Valve’s upcoming Steam Deck handheld gaming PC will ship with a Linux-based operating system called Steam OS with a user interface designed to put gaming front and center, making the little computer feel more like a game console.

But that new UI isn’t just for the Steam Deck. According to Valve, it will also be available for Steam’s desktop client for Windows, macOS and Linux eventually… although it will be an optional feature rather than a replacement for the main Steam user interface.

Steam Deck UI

While the Steam Desktop client’s user interface is designed for keyboard and mouse input on computers with large screens, the Steam Deck UI is optimized for smaller touchscreen devices like Valve’s upcoming handheld computer. That means everything is larger and easier to tap with your fingers or navigate using game controllers.

Game artwork and preview images? Those are larger. Search boxes? Larger. Menu icons, text and status bar notifications? All bigger.

And there are some situations where you might want those bigger, full-screen elements when using the Steam desktop client. Maybe you’re running Steam on a different handheld gaming computer. Or maybe you’ve got it hooked up to a big screen TV and you’re sitting on a couch 10 feet away rather than at a keyboard inches away from the screen.

Steam Big Picture mode

Steam already offers an optional full-screen, everything-is-bigger user interface called Big Picture mode. The company added it as an optional feature for Steam almost a decade ago and it was the default user interface for Steam Machines, the company’s unsuccessful attempt to get PC makers to ship gaming desktops running Steam OS a few years ago.

This week, in response to a question in the Steam forum, Valve employee austinp_valve confirmed that the company plans to eventually replace Big Picture Mode with the Steam Deck UI. But it’s unclear exactly when that will happen.

The Steam Deck user interface has a cleaner, more modern looking design that appears to be optimized for small screens rather than big – after all, the Steam Deck has a 7 inch display. But I imagine Valve will adapt it in a way that looks decent on larger, higher-resolution displays.

Steam Deck

Valve plans to begin shipping the Steam Deck to customers in December, although folks who make a pre-order reservation today may not receive one until the second quarter of 2022 due to high demand.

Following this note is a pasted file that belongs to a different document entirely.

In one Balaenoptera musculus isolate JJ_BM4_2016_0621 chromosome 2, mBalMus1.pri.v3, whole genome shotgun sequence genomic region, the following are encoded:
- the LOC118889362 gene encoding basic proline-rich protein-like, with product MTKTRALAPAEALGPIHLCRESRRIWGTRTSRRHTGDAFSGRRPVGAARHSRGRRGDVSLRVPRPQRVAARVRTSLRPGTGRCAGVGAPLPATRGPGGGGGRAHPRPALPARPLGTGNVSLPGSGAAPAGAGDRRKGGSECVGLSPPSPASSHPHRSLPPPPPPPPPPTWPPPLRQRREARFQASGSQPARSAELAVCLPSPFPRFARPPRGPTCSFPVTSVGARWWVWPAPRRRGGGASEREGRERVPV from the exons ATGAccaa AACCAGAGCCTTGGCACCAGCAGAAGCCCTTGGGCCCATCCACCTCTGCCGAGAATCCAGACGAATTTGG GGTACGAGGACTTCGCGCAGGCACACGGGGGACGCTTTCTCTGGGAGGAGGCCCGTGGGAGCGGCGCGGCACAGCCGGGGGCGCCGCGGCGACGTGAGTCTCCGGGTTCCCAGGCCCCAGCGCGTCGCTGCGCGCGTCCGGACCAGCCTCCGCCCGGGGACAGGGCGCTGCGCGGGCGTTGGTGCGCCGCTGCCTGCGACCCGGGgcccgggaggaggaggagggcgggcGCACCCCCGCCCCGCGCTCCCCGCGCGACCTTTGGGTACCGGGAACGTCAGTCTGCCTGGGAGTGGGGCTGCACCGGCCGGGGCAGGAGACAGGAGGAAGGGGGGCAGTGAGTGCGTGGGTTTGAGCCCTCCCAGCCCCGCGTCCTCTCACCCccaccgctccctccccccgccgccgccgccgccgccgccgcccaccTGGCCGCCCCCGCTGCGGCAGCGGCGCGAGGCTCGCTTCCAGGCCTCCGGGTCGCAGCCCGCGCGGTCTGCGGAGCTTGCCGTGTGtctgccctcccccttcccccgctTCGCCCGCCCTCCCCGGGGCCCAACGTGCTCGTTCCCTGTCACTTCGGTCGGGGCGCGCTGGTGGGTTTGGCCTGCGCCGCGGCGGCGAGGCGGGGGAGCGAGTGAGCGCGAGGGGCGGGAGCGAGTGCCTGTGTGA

Prices range from $399 for a model with 64GB of eMMC storage to $649 for a version with a 512GB PCIe NVMe, although customers only have to put down $5 now to secure their place in line.

More Steam Deck news

via PC Gamer

Support Liliputing

Liliputing's primary sources of revenue are advertising and affiliate links (if you click the "Shop" button at the top of the page and buy something on Amazon, for example, we'll get a small commission).

But there are several ways you can support the site directly even if you're using an ad blocker* and hate online shopping.

Contribute to our Patreon campaign


Contribute via PayPal

* If you are using an ad blocker like uBlock Origin and seeing a pop-up message at the bottom of the screen, we have a guide that may help you disable it.

Subscribe to Liliputing via Email

Enter your email address to subscribe to this blog and receive notifications of new posts by email.

Join 9,543 other subscribers

4 replies on “Valve Steam Deck UI will replace Steam’s Big Picture mode (eventually)”

  1. Does anyone else think, no pun intended; that this may be a game changer? I don’t mean an en masse move to hand held gaming per se, but that Steam has made Linux the default OS for the Steam Deck, and most gamers that buy this thing will probably stick to the default… Consider the enormous resources Valve has — not just Bezos scale cash reserves, but the massive game catalog they have to bring to bare with this product, the priced point they’re targeting, and that all estimates for presales have exceeded not merely sell-through, but Valve’s own expectations by many orders of magnitude. What might it mean if game developers are able to target a more universal and popular platform, obviating DirectX and its liabilities. Might this be something Valve had in mind from get go? Maybe this explains some of the design decision in Windows 11 as well, as it seems many insiders knew this product was coming. Could this become the impetus and shift where Linux becomes the most popular platform for game development, perhaps popularizing it as a consumer OS as well?

  2. What these portable gaming devices really need is easy connection to large tv/monitor and a physical key that zooms/resizes the output.

  3. I wonder if the new ability to suspend and resume a game in SteamOS will be ported to the desktop Steam client too.

Comments are closed.